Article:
This Movie Has All the Ingredients For a Genuine Hit

Photo courtesy of YOU’VE GOT MAIL

This Movie Has All the Ingredients For a Genuine Hit

NOTE: YOU’VE GOT MAIL will be available for streaming on Amazon Prime in September. This is a portion of our review of YOU’VE GOT MAIL. For the full review, including a breakdown of content, violence, sex, language and nudity, click here.

Can lightning strike twice? Can Nora Ephron re-capture the magic she formed with Tom Hanks and Meg Ryan in SLEEPLESS IN SEATTLE? The answer is a resounding yes. Very attractive, effortlessly acted, wittily executed, and more about earning someone’s trust than romance, YOU’VE GOT MAIL is an excellent re-make of the Jimmy Stewart movie THE SHOP AROUND THE CORNER.

Hanks plays Joe Fox, an aggressive business man who has built an empire of book superstores. Joe lives with the ultra-competitive, cutthroat, heartless book editor Patricia Eden (Parkey Posey, crossing over to the majors from her turn as “Queen of Independent films”). Though they share some things in common, it is a loveless relationship.

Kathleen Kelly (Meg Ryan) owns “The Shop Around the Corner” specializing in children’s books, has story hour for the children and has built a surrogate family around her co-workers including the elder Birdie (Jean Stapleton) and George Pappas (Steve Zahn). Furthermore, she continues living with a passionate, erudite newspaper columnist, Frank Navasky (Greg Kinner), but they too carry no spark of romance.

Via the joys of the electronic age, these two start an anonymous e-mail correspondence, which slowly builds to affection and respect. He calls her Shopgirl and she calls him NY152. They eventually confide about everything to each other, except their identities and actual occupations. Off-line, Joe opens a book superstore on Manhattan’s Upper West Side near Kathleen’s shop, and the two online friends become fierce competitors in real life. With its discounts, huge inventory and espresso bar, Fox Books seems certain to put Kathleen’s cozy neighborhood store out of business. When ShopGirl tells NY152 about business troubles, NY152 tells ShopGirl to “go to the mattresses” with her competition, which means FIGHT!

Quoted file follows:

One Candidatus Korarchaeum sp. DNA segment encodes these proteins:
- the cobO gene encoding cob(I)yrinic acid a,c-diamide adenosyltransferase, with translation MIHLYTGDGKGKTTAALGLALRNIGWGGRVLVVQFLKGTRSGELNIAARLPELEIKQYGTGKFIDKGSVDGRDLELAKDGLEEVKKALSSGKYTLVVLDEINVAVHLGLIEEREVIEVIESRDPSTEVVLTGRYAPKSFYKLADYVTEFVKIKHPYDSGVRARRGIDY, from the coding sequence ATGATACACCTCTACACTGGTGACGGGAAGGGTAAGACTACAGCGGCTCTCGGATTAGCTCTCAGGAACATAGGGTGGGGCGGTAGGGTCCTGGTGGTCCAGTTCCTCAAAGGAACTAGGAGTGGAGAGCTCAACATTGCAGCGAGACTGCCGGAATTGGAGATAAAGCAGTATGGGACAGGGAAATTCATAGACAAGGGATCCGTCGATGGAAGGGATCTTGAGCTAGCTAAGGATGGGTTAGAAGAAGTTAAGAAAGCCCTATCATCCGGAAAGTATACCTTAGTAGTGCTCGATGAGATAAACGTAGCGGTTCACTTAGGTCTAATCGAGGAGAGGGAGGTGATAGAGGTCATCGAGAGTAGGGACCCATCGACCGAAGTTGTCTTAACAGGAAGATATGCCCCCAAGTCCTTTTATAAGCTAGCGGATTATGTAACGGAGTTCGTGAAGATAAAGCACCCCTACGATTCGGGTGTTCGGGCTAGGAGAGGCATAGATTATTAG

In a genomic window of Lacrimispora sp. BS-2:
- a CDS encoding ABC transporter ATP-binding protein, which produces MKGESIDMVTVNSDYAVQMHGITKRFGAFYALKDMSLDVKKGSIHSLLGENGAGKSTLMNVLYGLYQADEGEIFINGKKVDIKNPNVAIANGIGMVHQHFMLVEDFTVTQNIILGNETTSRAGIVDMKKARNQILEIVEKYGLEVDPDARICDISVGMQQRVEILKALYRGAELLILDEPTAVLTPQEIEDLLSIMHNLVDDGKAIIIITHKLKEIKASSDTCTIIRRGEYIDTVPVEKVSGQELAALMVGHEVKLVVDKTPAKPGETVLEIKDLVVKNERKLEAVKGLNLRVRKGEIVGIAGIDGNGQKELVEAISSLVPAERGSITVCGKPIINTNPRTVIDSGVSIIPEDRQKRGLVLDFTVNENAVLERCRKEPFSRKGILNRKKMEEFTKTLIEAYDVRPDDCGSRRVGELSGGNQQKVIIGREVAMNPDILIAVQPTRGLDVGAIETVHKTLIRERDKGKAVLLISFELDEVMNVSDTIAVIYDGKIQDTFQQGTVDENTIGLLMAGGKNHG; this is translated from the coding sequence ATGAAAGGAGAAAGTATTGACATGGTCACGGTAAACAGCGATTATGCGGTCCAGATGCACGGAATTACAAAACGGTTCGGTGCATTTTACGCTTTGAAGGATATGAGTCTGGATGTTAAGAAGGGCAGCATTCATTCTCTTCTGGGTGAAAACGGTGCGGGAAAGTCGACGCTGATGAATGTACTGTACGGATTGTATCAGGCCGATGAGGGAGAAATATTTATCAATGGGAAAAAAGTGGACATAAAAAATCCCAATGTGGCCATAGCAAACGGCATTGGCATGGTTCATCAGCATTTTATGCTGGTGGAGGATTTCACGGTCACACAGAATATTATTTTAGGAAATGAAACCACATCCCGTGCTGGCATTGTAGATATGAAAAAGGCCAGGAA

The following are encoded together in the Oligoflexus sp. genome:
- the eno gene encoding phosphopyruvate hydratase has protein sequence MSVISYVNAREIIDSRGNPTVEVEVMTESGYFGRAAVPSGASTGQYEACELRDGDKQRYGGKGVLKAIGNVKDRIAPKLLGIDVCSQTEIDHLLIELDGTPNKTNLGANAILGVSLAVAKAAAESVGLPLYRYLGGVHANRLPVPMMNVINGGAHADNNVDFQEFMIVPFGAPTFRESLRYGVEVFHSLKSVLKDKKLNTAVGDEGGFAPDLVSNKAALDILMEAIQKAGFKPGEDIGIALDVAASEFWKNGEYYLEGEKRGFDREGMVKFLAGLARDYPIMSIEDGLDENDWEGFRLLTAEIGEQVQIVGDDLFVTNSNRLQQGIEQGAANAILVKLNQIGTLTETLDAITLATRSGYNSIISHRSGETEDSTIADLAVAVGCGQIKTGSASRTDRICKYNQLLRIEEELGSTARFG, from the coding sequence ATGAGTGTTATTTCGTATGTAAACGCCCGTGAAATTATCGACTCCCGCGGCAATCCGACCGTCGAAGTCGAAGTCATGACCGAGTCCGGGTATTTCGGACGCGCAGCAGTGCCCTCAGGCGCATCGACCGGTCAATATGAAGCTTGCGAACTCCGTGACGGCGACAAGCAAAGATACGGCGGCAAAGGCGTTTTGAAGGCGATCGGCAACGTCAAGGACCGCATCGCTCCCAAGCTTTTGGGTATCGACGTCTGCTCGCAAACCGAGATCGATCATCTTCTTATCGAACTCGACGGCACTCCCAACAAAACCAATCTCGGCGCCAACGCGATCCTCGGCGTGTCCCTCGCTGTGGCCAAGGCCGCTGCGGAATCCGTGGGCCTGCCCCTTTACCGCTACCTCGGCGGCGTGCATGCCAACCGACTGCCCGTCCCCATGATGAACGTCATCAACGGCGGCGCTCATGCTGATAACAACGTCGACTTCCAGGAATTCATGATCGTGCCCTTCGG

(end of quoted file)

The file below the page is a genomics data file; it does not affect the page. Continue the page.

Eventually, Joe discovers Kathleen’s identity and becomes crestfallen. He doesn’t know how to reconcile this passionate, witty and kind ShopGirl with the guarded Kathleen who hates Joe and everything for which he stands. With courage, charm, creativity, and time, Joe must figure out how he can reveal himself and reconcile himself to her without losing her forever.

This movie has all the ingredients for a genuine hit. Hanks and Ryan again perform with flair and ease. Although here their relationship isn’t quite as fresh as the first time around, the difference is minimal. Ephron’s script displays great insight and humor into the human condition, and she makes all things beautiful. The best of New York is enhanced, while the worst of New York is ignored. Even the break-up scenes between Joe and Patricia and Kathleen and Frank are happy.

Pure entertainment, YOU’VE GOT MAIL focuses more on Joe trying to restore his image to Kathleen than it does on romance and love. Thankfully, it doesn’t linger on-line as ShopGirl and NY152 “chat,” something which could have been slow and visually boring. Instead, it focuses on their lives outside the Internet and their eventual reconciliation.

Recent studies have shown that the Internet can become addictive, and that those who use it often claim to be lonelier than those who do not. Thus, the Internet is not a substitute for human interaction, and YOU’VE GOT MAIL suggests this important moral truth.

Though relatively clean compared to many other adult comedies, it does have a few obscenities, implied unmarried couples living together and a brief mention of consulting a dead relative. But, in the end, it is patience, tact, love, and empathy that save the day, and save the relationship. It is two people, talking face to face and building trust, which brings the happy ending. YOU’VE GOT MAIL may be powerful words to the Internet user, but “you’ve got relationship” is even better.

 

 

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